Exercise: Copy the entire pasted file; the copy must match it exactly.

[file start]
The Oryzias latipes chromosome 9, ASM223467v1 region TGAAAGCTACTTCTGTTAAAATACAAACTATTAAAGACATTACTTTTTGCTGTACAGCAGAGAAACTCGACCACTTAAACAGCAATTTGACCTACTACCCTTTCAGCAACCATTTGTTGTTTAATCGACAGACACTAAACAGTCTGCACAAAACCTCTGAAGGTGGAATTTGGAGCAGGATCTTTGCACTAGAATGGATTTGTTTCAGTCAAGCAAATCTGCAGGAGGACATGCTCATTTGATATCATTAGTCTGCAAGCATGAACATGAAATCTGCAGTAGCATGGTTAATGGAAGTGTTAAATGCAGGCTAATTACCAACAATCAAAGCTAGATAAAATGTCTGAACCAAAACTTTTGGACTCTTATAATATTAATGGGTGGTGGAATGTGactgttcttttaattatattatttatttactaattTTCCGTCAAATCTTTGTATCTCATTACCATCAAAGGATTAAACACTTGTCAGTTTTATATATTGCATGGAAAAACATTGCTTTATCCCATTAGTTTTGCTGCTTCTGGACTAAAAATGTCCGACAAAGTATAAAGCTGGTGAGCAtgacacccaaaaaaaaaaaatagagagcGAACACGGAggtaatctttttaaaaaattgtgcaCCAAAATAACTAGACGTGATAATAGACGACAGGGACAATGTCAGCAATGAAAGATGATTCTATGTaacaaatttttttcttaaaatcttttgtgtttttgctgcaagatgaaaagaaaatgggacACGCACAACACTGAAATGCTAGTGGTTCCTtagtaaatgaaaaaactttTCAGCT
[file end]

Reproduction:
The Oryzias latipes chromosome 9, ASM223467v1 region TGAAAGCTACTTCTGTTAAAATACAAACTATTAAAGACATTACTTTTTGCTGTACAGCAGAGAAACTCGACCACTTAAACAGCAATTTGACCTACTACCCTTTCAGCAACCATTTGTTGTTTAATCGACAGACACTAAACAGTCTGCACAAAACCTCTGAAGGTGGAATTTGGAGCAGGATCTTTGCACTAGAATGGATTTGTTTCAGTCAAGCAAATCTGCAGGAGGACATGCTCATTTGATATCATTAGTCTGCAAGCATGAACATGAAATCTGCAGTAGCATGGTTAATGGAAGTGTTAAATGCAGGCTAATTACCAACAATCAAAGCTAGATAAAATGTCTGAACCAAAACTTTTGGACTCTTATAATATTAATGGGTGGTGGAATGTGactgttcttttaattatattatttatttactaattTTCCGTCAAATCTTTGTATCTCATTACCATCAAAGGATTAAACACTTGTCAGTTTTATATATTGCATGGAAAAACATTGCTTTATCCCATTAGTTTTGCTGCTTCTGGACTAAAAATGTCCGACAAAGTATAAAGCTGGTGAGCAtgacacccaaaaaaaaaaaatagagagcGAACACGGAggtaatctttttaaaaaattgtgcaCCAAAATAACTAGACGTGATAATAGACGACAGGGACAATGTCAGCAATGAAAGATGATTCTATGTaacaaatttttttcttaaaatcttttgtgtttttgctgcaagatgaaaagaaaatgggacACGCACAACACTGAAATGCTAGTGGTTCCTtagtaaatgaaaaaactttTCAGCT